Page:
Church News and Events

125-Year-Old LDSBC Helps Members, Leaders

  Heather Whittle Wrigley, Church News and Events

  • 22 July 2011

As Church-owned LDS Business College (LDSBC) celebrates 125 years, it is interesting to look back at its history of helping Church members and Church leaders.

Located in the heart of Salt Lake City and surrounded by a vibrant professional community, just half a mile west of Temple Square, the coppery exterior of LDSBC looks sleek, but inside it’s “strictly business.” Inside, students work toward two-year degrees in subjects ranging from accounting to interior design.

Begun in 1886 as the Salt Lake Academy, the college first opened its doors to 84 students. Since then, it has been recognized for its skills-based education in a spiritual environment.

Under a succession of 12 college presidents, the rapidly growing school has built up a rich tradition of international students—nearly 20 percent come from countries outside the U.S.—and more than 76,000 alumni.

“We’re seeing growth that will enable a growing number of people and nontraditional students to obtain an education that they need,” said Louise Brown, public affairs director for the school. “We serve a population that might otherwise not be served in the Church Educational System.”

But that’s not the only thing that makes LDSBC distinctive. Today scores of dedicated faculty and staff serve approximately 1,900 students at a time—99 percent of those students are LDS, and 44 percent are returned missionaries.

The private, two-year, not-for-profit school appeals to students for many reasons, said LDSBC President J. Lawrence Richards, but there are four things that distinguish the college from any other institute of higher learning.

First, the college is primarily focused on two-year skill degrees. “Our main thrust is to help students get a skill and get into the marketplace and begin to contribute to their communities, their families, and to the Church,” President Richards said.

He cited information that shows the majority of growth in new jobs is coming in the “middle skills” area—not the area of bachelor’s degrees—and that many of these jobs pay more than some jobs held by those with a bachelor’s degree.

Second, the college’s student population is distinct. Open enrollment means students don’t qualify through a score on a standardized test. “We’re more interested in if a student has the right heart to come and learn in the Lord’s way and if they’re willing to work hard,” President Richards explained.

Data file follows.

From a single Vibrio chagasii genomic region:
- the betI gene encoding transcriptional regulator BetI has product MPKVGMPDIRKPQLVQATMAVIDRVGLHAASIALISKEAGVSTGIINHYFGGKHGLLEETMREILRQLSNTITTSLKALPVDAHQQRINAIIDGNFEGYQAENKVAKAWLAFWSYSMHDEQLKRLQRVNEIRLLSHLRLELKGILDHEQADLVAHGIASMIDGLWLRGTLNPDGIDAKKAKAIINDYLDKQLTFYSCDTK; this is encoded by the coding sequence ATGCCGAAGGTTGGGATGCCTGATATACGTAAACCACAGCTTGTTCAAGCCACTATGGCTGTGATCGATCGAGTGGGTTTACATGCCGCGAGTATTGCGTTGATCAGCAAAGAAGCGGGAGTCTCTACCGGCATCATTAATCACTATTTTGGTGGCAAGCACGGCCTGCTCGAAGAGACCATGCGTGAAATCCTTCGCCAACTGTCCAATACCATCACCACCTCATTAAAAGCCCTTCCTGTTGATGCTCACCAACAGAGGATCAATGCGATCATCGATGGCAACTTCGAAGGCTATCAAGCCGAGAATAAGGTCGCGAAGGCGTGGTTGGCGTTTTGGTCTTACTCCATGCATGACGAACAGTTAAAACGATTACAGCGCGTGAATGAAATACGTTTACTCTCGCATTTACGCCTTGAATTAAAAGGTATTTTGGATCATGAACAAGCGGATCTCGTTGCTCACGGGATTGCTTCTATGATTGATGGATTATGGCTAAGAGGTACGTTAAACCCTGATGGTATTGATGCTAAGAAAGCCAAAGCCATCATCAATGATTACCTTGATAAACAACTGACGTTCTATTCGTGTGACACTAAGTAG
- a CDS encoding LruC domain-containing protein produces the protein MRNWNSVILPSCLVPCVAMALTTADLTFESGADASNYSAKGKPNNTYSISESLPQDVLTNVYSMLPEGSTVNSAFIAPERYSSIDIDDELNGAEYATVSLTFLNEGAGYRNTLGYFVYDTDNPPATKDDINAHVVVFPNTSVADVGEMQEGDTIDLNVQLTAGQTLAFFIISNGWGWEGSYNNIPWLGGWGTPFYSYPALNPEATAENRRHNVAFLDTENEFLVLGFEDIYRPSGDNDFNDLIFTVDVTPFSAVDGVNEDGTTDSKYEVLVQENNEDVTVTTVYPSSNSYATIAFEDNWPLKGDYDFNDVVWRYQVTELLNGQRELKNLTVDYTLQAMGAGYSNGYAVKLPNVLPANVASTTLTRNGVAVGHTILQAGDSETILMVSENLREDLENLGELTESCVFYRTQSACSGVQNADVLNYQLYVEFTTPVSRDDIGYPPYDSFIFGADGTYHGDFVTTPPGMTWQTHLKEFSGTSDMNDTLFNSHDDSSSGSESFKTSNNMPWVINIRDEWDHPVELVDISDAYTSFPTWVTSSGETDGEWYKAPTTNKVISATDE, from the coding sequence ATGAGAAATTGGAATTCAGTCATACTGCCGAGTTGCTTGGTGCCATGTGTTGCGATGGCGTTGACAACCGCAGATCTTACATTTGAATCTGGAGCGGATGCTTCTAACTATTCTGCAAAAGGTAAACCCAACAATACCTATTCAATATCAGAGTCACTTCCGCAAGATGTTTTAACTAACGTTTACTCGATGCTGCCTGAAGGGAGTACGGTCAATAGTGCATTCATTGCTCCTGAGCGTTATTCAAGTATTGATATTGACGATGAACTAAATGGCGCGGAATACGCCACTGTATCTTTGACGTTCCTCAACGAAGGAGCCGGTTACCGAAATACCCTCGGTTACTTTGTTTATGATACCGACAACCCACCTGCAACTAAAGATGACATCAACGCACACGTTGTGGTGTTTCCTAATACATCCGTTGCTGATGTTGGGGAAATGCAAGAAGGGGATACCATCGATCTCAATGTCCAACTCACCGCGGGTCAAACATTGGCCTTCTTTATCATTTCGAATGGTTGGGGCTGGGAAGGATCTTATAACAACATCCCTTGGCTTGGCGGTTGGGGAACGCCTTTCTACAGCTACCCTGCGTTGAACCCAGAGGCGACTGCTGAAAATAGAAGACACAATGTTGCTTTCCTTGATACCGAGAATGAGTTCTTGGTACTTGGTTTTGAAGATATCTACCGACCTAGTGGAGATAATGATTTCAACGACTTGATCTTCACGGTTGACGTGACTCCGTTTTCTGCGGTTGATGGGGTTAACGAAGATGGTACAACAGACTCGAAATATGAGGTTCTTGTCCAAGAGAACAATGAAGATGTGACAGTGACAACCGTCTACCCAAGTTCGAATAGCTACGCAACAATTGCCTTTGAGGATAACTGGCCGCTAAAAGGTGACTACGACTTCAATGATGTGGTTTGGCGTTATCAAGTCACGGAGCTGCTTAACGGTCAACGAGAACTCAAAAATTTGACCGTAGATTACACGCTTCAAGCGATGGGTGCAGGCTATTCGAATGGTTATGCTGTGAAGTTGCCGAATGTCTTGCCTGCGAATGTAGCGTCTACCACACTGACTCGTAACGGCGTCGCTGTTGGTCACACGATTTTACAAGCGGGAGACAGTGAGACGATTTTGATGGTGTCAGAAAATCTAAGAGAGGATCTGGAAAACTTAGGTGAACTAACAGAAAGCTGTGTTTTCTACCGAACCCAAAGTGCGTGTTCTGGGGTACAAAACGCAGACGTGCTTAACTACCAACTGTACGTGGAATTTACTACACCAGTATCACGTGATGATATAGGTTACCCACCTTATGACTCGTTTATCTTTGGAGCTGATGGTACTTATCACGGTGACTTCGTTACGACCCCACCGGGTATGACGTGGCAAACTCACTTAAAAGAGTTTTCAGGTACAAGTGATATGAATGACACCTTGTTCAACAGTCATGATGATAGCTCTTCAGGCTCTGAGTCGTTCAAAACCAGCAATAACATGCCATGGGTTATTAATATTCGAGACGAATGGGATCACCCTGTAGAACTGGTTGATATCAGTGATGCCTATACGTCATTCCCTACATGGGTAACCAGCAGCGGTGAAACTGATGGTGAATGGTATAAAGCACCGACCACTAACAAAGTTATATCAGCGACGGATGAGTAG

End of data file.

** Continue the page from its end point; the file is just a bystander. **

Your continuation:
Unlike most colleges, the majority of faculty at LDS Business College is comprised of practicing professionals who teach when they aren’t in the community practicing the very trade, job, or profession that makes up their career.

Finally, President Richards emphasized that LDSBC is distinctive for its size—it’s the smallest of the four Church schools—which allows the college to operate at a much more personal level and create a family feel that is “difficult to replicate at other schools.”

According to Brown, the college was founded on the philosophy that students needed a place where they could gain an education in a spiritual environment. For instance, Mark Drennen, who graduated from LDSBC in 2007 before going on to study electrical engineering at BYU chose the college for its standards, atmosphere, and low tuition.

Not only did LDSBC help him hone his studying skills in smaller classrooms and an environment with a lower student to teacher ratio, it also helped him decide to go on to major in electrical engineering through his work with the school’s IT department.

“At the business college there was a lot more spiritual camaraderie . . . as opposed to just going to class with a bunch of people where the only thing you have in common is you’re in the same class and probably the same religion,” he wrote in a reflection paper. “At the business college a lot of the people are a lot closer and stronger together.”

Craig V. Nelson, vice president for public affairs and advancement at LDSBC, agreed that the Spirit is key. “If we invite the Spirit to our campus individually and collectively, that Spirit will guide the students, accelerate their learning, and refine their character,” he said. “We can provide employers with skilled, ethical employees.”

In April 2011, approximately 485 graduates earned two-year degrees, and 125 certificates were issued. The college has a track record of placing 90 percent of graduates in jobs within six months.

Elder Russell M. Nelson of the Quorum of the Twelve, who attended LDSBC in 1941 for a short time, told graduates the ultimate aim of true education is the building of character.

“The world in which we live is one marred with confusion, greed, and unfocused energy; that will not be the pattern of students educated here,” he said. “We expect high ideals tempered with frugality and a lofty sense of service.”

One of those high ideals is educating future community and Church leaders, President Richards said: “We play an important part in the Church’s effort to create leaders who can help the Church grow all over the world.”

“We’re not for everyone,” Craig Nelson added. “But LDS Business College provides an essential access point for many people who need higher education, who need to know where they’re going next.”